Revival of traditional flavours

Something different this week – food and good ideas from the hinterland of the Dalmatian region of Croatia near Split. For publication in the week of 15 April 2019.

The village of Klis in Croatia’s Dalmatian hinterland is probably best known for the imposing fortress that has defended Croatia for more than 2,000 years. It features in the Game of Thrones HBO series whose final series starts soon.

But a few kilometres away is arguably a more important location – Stella Croatica, a family-owned “agropark” dedicated to reviving traditional Croatian food and crafts. It offers a fine model for job creation in rural areas of poorer countries.

For just over a year the site has been growing herbs and selling olive oil, honey and nuts plus fruit and olive products that have a unique flavour profile. Thus this week we have a wine column with a difference: a focus on olive oil and the many products that come from this marvellous tree.

Stella Croatica is about 30km inland from Split, Croatia’s the second-largest city. The land around the property is barren, rocky and mostly scrub. Nothing much grows there apart from herbs and weeds. A terrain suited for goats and olive trees.

But those herbs are marvellous. Brush your hand against the lavender or rosemary bushes and you are enveloped in the most remarkable smells. These aromas are almost magical in the way they linger.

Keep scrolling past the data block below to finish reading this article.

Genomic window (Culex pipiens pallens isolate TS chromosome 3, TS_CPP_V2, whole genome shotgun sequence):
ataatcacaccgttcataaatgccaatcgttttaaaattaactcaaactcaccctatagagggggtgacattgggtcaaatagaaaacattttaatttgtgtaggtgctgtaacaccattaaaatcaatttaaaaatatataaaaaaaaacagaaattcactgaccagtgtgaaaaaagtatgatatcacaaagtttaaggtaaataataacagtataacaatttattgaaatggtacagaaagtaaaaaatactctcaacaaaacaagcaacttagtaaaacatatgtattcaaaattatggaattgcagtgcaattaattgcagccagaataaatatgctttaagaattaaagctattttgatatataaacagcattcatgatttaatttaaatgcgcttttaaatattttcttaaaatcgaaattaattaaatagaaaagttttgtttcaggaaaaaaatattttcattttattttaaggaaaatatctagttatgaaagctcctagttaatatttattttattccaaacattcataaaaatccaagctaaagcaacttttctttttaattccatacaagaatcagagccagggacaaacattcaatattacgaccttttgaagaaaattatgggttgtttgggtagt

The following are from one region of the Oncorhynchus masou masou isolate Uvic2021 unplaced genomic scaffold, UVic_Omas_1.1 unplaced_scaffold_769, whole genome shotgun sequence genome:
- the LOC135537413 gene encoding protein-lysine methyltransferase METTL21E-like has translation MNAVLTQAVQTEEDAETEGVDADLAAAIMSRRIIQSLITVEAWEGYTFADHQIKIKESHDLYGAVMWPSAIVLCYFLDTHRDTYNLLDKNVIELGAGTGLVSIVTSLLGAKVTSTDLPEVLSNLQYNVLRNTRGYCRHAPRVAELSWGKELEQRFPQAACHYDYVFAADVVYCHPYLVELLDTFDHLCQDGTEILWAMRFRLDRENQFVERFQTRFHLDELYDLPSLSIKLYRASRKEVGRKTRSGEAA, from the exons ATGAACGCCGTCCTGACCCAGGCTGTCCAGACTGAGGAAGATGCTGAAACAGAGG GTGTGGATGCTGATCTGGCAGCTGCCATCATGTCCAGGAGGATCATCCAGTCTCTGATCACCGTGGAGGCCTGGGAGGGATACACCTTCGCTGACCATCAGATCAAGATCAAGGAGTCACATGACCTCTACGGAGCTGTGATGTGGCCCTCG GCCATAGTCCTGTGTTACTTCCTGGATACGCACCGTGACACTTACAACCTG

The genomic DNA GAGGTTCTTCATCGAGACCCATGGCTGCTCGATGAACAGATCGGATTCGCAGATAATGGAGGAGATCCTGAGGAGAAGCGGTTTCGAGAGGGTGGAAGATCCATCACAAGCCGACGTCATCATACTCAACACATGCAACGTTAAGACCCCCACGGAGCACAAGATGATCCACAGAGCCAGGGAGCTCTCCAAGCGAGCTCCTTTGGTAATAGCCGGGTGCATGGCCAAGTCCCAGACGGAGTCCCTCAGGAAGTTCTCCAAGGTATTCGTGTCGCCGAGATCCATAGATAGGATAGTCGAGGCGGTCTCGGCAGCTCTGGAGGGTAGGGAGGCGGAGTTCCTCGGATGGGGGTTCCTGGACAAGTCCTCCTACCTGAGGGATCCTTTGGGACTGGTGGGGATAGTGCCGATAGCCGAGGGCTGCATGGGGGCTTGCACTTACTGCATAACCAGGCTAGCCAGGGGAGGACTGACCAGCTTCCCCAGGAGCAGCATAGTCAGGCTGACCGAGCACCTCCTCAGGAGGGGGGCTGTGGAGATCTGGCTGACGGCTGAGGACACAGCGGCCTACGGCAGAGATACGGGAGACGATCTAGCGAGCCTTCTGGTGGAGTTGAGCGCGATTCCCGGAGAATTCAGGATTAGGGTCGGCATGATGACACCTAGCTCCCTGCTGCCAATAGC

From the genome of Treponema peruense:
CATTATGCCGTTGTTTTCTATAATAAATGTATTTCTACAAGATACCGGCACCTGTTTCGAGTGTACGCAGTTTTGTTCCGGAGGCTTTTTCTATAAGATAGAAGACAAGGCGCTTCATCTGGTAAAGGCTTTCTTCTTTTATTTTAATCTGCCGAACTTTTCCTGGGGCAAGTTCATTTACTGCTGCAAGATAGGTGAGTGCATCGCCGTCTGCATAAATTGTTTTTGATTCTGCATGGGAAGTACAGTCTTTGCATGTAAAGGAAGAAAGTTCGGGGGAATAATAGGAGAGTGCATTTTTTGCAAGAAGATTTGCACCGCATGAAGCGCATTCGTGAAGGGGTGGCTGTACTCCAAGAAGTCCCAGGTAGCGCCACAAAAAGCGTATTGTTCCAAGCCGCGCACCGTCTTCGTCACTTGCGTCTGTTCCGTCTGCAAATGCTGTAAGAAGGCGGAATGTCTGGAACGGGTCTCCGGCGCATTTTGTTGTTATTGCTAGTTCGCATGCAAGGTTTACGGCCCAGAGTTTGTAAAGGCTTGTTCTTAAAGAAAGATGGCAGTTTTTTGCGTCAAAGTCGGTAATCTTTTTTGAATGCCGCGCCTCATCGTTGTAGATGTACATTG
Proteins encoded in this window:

Croatia is one of the world’s largest producers of lavender. Of all the lavender grown in Europe the Croatian variety is regarded as having the best qualities. It grows prolifically on the rocky hills and valleys of the island of Hvar about one hour by ferry from Split, as well as in the hinterlands. Lavender is a popular souvenir for visitors.

Walk around the Dalmatian hinterland and you encounter a local form of “garrigue,” that marvellous combination of wild herbs, sunshine and terroir found in the Roussillon region of southern France.

It’s worth repeating the quote that opened last week’s column: In his book Vintage: The Story of Wine, Hugh Johnson wrote that the peoples of the Mediterranean began to emerge from barbarism when they learned to cultivate wine and olives. Olives have been grown in the Dalmatian region since the ninth century before Christ.

Stella Croatica makes some of the best olive oil I’ve tasted. These come in a range of flavour options: oils infused with local truffles, lemon and garlic, as well as natural. Last year the company’s oil won the gold medal at the Tokyo olive oil show.

The family-owned company makes traditional handmade Dalmatian delicacies that include candied orange and lemon peel, known respectively as “arancini” and “limoncini”. Another delight is candied almonds, which pair marvellously with the local dessert wine Prošek, similar to Vin Santo in Italy.

olive03.jpgTapenades from olive oil offer another delicious snack or pre-dinner temptation. These are the result of one of the oldest ways to extract oil using a mill called a “toc” (photo at left). It is a stone wheel set vertically on another stone. Together they grind olives into a paste and the oil is left in the bowl below the stone wheel. Left-over olive fragments are combined with herbs, fish and salt to make tapenade. The olive must be the most versatile food in the world. Its wood is used as a building material and for firewood. Leaves are fed to animals. Olives are served as food, and used as medicine and spices, and the oil has been burned in lamps for lighting. And olive branches have long been associated with religious devotion and Christian ceremonies.